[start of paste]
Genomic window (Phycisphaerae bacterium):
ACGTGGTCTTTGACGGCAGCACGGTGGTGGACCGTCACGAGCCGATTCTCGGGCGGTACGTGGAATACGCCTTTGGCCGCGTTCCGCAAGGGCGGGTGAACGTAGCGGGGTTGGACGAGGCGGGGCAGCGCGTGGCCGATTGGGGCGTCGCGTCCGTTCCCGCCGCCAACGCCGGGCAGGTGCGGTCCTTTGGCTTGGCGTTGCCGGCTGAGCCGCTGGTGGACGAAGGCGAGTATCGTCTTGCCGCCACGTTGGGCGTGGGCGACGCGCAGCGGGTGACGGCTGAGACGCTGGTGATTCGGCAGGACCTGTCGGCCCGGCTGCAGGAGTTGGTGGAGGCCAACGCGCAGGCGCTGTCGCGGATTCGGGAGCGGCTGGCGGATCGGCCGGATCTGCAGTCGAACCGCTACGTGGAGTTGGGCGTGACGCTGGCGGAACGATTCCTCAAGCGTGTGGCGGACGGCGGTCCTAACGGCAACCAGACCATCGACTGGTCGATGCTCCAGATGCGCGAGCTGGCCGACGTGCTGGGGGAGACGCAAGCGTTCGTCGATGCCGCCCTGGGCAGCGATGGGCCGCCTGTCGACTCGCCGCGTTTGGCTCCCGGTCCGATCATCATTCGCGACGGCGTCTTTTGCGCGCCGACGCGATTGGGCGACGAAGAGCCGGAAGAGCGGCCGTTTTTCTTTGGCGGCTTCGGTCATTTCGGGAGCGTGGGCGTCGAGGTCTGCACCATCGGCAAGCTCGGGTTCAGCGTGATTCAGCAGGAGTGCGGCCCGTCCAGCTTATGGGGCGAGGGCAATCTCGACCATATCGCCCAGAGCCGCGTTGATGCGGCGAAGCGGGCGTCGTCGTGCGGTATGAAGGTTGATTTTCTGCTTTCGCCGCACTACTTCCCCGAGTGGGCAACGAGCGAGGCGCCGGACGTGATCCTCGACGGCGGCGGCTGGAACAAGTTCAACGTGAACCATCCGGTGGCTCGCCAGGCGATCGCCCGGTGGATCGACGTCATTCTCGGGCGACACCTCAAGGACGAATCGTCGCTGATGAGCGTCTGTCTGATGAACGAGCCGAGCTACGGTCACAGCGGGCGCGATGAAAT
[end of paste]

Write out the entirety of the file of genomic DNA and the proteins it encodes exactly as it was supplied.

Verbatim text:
Genomic window (Phycisphaerae bacterium):
ACGTGGTCTTTGACGGCAGCACGGTGGTGGACCGTCACGAGCCGATTCTCGGGCGGTACGTGGAATACGCCTTTGGCCGCGTTCCGCAAGGGCGGGTGAACGTAGCGGGGTTGGACGAGGCGGGGCAGCGCGTGGCCGATTGGGGCGTCGCGTCCGTTCCCGCCGCCAACGCCGGGCAGGTGCGGTCCTTTGGCTTGGCGTTGCCGGCTGAGCCGCTGGTGGACGAAGGCGAGTATCGTCTTGCCGCCACGTTGGGCGTGGGCGACGCGCAGCGGGTGACGGCTGAGACGCTGGTGATTCGGCAGGACCTGTCGGCCCGGCTGCAGGAGTTGGTGGAGGCCAACGCGCAGGCGCTGTCGCGGATTCGGGAGCGGCTGGCGGATCGGCCGGATCTGCAGTCGAACCGCTACGTGGAGTTGGGCGTGACGCTGGCGGAACGATTCCTCAAGCGTGTGGCGGACGGCGGTCCTAACGGCAACCAGACCATCGACTGGTCGATGCTCCAGATGCGCGAGCTGGCCGACGTGCTGGGGGAGACGCAAGCGTTCGTCGATGCCGCCCTGGGCAGCGATGGGCCGCCTGTCGACTCGCCGCGTTTGGCTCCCGGTCCGATCATCATTCGCGACGGCGTCTTTTGCGCGCCGACGCGATTGGGCGACGAAGAGCCGGAAGAGCGGCCGTTTTTCTTTGGCGGCTTCGGTCATTTCGGGAGCGTGGGCGTCGAGGTCTGCACCATCGGCAAGCTCGGGTTCAGCGTGATTCAGCAGGAGTGCGGCCCGTCCAGCTTATGGGGCGAGGGCAATCTCGACCATATCGCCCAGAGCCGCGTTGATGCGGCGAAGCGGGCGTCGTCGTGCGGTATGAAGGTTGATTTTCTGCTTTCGCCGCACTACTTCCCCGAGTGGGCAACGAGCGAGGCGCCGGACGTGATCCTCGACGGCGGCGGCTGGAACAAGTTCAACGTGAACCATCCGGTGGCTCGCCAGGCGATCGCCCGGTGGATCGACGTCATTCTCGGGCGACACCTCAAGGACGAATCGTCGCTGATGAGCGTCTGTCTGATGAACGAGCCGAGCTACGGTCACAGCGGGCGCGATGAAAT